Last week, a number of BJA teachers and I accompanied the seventh graders to the Creation Museum and the Ark Encounter in Kentucky. It was a memorable three days of bouncing on the bus, trekking through museums, eating fast food, and getting to know the mind of a seventh grader. Some have humorously referred to middle-schoolers as “pre-people”; I found them to be both fascinated and fascinating.
When all accounted for, there were 10 high-octane boys in my group. Just to put that into perspective, Marty and I raised four girls. While the needle on the drama indicator did not, perhaps, register as high as the girls’, the energy gauge stayed pegged out from 10 minutes after the morning wake-up call until 30 minutes (I’m being generous) after lights out! I have a deeper appreciation for families—especially large families—and must confess that I pondered the great wisdom of God in instituting families who understand and deeply love their children. I am so glad God created the “family unit” rather than the “classroom unit!” Please don’t get me wrong! We had a great time together; but this was a three-day sprint, not a continuing marathon.
You may wonder when I had time to ponder, but there was another idea I contemplated—the value of field trips. This was certainly a worthy question since we were spending three days out of the classroom and on the road. There are many reasons for field trips, but let me suggest three.
First, field trips give practical application to theoretical learning.
Using the Creation Museum trip as an example, the students examined dinosaur bones, fossils, visual depictions of catastrophic, world-changing events such as the flood, and a replica of the ark that God used to preserve mankind. They witnessed firsthand people asking questions about the size and capacity of the ark. They viewed God’s handiwork in the night sky through four different telescopes, seeing the planet Saturn, the star Vega, a nebula, and a galaxy. To read about and see pictures of these is one thing, but to observe them personally embeds a life-long impression. And, the students will have a context for future learning.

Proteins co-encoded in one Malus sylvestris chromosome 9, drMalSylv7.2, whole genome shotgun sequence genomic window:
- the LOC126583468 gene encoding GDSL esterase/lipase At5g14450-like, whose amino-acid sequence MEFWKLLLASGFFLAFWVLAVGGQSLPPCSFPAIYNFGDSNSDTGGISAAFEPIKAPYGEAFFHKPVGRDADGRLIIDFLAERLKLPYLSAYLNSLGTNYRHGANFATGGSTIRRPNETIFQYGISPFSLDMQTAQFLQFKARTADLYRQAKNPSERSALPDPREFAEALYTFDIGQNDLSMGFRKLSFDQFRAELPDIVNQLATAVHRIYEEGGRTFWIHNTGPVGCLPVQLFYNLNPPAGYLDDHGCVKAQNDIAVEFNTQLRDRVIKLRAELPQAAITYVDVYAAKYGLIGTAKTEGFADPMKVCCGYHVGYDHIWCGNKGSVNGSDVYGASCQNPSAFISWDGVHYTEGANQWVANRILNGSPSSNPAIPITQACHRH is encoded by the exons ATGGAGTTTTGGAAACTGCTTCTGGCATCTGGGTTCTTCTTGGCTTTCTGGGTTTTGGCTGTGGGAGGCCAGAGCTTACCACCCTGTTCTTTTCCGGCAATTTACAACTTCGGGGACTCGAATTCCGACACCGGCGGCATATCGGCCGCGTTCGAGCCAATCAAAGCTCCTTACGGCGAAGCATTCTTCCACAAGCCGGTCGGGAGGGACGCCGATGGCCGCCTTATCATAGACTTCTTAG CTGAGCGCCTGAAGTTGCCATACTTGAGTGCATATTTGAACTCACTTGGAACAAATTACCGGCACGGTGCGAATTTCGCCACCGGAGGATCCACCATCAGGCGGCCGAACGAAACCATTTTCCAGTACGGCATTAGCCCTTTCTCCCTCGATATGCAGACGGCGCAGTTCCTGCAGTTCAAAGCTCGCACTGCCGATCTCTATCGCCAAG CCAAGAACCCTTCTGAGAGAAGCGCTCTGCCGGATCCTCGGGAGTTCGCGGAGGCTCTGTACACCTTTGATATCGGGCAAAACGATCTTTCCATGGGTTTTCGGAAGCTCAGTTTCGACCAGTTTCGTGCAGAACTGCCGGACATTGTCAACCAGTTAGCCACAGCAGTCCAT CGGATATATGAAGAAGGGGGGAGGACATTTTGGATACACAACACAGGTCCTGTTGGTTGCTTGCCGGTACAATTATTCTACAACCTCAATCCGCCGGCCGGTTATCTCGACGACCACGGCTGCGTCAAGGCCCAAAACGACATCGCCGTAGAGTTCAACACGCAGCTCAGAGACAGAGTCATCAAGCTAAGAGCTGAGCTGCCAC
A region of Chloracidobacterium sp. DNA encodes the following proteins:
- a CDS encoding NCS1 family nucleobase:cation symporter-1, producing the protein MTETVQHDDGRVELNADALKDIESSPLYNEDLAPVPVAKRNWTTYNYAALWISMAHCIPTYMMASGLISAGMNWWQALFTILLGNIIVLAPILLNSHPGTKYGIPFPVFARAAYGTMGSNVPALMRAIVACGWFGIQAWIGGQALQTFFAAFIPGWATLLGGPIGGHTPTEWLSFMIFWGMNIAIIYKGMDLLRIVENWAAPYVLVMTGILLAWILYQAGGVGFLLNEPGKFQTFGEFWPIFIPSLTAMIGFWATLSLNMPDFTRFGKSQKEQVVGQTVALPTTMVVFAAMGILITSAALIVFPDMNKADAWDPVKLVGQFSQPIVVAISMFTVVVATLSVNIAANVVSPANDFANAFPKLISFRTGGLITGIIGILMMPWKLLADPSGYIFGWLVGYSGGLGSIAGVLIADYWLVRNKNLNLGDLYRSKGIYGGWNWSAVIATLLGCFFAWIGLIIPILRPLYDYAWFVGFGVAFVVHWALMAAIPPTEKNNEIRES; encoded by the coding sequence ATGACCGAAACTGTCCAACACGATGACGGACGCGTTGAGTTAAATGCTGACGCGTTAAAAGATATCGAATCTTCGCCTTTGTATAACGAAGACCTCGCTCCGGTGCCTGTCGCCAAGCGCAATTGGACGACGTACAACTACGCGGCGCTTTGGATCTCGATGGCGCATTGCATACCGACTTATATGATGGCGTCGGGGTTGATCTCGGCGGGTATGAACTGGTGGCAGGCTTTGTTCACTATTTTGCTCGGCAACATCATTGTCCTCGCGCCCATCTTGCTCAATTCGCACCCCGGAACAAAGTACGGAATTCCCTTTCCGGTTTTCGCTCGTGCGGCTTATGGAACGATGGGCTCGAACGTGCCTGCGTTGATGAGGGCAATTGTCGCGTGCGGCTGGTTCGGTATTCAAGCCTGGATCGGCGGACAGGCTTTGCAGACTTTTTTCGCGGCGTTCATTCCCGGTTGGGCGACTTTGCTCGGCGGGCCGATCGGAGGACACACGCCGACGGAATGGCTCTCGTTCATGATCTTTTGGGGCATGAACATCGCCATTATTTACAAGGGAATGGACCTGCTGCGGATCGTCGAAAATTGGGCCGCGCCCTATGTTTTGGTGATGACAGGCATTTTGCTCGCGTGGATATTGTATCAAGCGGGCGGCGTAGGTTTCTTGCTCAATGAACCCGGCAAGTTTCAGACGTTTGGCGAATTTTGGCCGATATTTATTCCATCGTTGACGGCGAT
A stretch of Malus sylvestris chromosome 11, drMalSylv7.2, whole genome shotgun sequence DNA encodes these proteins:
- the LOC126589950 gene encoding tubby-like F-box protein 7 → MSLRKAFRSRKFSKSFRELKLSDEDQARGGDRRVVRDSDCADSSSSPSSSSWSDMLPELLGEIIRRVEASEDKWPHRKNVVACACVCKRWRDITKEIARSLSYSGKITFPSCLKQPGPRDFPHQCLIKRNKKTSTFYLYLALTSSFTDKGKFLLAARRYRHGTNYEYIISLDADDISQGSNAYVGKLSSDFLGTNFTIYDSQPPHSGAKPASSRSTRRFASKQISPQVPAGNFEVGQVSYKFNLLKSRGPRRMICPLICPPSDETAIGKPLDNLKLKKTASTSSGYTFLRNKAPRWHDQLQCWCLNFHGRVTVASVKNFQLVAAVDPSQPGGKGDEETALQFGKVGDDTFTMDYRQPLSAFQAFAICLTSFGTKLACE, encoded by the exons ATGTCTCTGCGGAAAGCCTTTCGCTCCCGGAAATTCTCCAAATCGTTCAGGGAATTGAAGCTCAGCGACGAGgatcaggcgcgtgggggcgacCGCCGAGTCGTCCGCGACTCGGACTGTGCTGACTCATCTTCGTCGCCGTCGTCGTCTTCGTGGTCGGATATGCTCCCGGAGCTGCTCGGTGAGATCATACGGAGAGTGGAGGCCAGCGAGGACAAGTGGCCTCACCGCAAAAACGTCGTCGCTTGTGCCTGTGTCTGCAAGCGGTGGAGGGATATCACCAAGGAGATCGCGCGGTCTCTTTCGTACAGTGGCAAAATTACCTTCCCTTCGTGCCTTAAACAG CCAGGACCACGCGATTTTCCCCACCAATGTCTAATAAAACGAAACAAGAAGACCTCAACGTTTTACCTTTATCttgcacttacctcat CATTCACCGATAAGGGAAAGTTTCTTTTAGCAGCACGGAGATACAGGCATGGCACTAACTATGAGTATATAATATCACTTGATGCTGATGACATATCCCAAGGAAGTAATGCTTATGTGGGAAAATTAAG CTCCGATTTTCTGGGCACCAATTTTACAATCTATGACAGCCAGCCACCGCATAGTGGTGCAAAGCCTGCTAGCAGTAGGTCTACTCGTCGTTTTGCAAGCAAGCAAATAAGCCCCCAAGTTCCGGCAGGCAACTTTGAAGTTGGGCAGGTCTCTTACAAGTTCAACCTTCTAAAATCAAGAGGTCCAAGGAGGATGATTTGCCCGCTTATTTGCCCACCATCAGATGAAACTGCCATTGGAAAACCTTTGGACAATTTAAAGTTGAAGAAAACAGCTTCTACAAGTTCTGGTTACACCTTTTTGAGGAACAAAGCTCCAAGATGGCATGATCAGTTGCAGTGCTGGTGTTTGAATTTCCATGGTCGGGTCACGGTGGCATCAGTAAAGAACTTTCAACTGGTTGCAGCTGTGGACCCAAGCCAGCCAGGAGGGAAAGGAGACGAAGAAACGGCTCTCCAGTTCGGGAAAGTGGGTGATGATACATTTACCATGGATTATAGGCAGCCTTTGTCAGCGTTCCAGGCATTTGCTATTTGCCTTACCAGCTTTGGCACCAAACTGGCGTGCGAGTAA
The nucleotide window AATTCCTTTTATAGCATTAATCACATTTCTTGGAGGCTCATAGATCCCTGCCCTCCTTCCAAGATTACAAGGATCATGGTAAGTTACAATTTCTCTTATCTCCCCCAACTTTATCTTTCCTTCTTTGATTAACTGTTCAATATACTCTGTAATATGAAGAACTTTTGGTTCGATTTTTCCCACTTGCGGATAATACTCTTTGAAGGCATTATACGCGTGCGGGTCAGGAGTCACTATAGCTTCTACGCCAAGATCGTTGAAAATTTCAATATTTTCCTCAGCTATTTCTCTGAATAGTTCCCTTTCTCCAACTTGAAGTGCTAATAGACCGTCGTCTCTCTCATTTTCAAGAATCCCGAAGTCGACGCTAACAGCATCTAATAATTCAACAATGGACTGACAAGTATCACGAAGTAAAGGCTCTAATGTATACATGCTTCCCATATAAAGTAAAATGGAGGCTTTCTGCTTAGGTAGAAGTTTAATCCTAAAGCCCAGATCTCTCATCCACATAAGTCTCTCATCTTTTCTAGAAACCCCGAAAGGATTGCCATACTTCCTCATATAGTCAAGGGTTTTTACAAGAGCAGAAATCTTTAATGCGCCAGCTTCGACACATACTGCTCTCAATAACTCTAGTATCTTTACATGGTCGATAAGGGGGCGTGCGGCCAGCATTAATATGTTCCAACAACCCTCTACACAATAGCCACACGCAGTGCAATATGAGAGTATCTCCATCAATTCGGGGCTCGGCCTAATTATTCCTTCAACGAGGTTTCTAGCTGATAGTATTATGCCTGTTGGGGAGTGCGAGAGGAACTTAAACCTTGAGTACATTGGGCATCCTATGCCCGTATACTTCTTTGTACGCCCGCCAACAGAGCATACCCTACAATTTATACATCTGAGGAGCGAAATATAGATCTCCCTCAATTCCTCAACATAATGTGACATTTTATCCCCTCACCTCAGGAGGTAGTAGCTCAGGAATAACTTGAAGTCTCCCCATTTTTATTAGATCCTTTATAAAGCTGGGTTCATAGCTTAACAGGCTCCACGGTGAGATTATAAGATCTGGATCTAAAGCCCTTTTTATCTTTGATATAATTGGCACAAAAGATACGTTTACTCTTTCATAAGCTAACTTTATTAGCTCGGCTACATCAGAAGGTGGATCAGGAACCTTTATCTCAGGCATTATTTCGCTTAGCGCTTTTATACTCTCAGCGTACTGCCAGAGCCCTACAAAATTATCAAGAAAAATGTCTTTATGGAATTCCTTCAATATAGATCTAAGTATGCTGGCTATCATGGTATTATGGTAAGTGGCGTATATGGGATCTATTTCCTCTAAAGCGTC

Second, field trips stimulate critical thinking.
The students observed two opposing worldviews—the biblical worldview and the secular worldview. At the dig site exhibit, one of the first exhibits in the museum, students were challenged with the idea that a person’s worldview directs the person’s conclusions. Evolution presupposes that there is no God; therefore, creation is not viable and man has to make conclusions based on “natural” processes. Creation recognizes God exists, He has revealed Himself to us, and that all that is consistent with His Word. On Friday, we paid a visit to Big Bone Lick State Park and listened to the park naturalist, who explained the mammoth and mastodons in terms of evolution and a secular worldview. Students were able to apply the truths they’d recently considered to think critically about the claims that she made.
Third, field trips give opportunities to minister.
People noticed the difference in our students. On at least four occasions, passersby mentioned to me what a polite, well-behaved group the students were. Many of us had occasion to speak with people and talk of God’s goodness and glory.
I must admit the trip was tiring but there was a deep satisfaction in knowing that our students were exposed to expert instruction that will shore up the foundations of a biblical worldview.
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